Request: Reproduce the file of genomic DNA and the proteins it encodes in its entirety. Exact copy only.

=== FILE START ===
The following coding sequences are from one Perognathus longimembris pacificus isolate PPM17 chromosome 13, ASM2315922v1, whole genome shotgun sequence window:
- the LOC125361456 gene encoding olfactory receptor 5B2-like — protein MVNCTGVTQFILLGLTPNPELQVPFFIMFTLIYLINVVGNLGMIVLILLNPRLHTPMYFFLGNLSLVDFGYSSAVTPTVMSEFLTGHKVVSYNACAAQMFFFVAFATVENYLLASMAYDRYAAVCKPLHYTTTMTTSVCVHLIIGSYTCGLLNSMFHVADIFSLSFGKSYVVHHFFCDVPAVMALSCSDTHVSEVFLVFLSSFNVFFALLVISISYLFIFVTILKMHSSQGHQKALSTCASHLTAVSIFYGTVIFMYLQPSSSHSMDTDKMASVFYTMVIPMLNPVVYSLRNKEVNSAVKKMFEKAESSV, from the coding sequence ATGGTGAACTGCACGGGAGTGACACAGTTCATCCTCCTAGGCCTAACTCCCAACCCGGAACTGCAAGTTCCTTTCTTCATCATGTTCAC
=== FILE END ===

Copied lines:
The following coding sequences are from one Perognathus longimembris pacificus isolate PPM17 chromosome 13, ASM2315922v1, whole genome shotgun sequence window:
- the LOC125361456 gene encoding olfactory receptor 5B2-like — protein MVNCTGVTQFILLGLTPNPELQVPFFIMFTLIYLINVVGNLGMIVLILLNPRLHTPMYFFLGNLSLVDFGYSSAVTPTVMSEFLTGHKVVSYNACAAQMFFFVAFATVENYLLASMAYDRYAAVCKPLHYTTTMTTSVCVHLIIGSYTCGLLNSMFHVADIFSLSFGKSYVVHHFFCDVPAVMALSCSDTHVSEVFLVFLSSFNVFFALLVISISYLFIFVTILKMHSSQGHQKALSTCASHLTAVSIFYGTVIFMYLQPSSSHSMDTDKMASVFYTMVIPMLNPVVYSLRNKEVNSAVKKMFEKAESSV, from the coding sequence ATGGTGAACTGCACGGGAGTGACACAGTTCATCCTCCTAGGCCTAACTCCCAACCCGGAACTGCAAGTTCCTTTCTTCATCATGTTCAC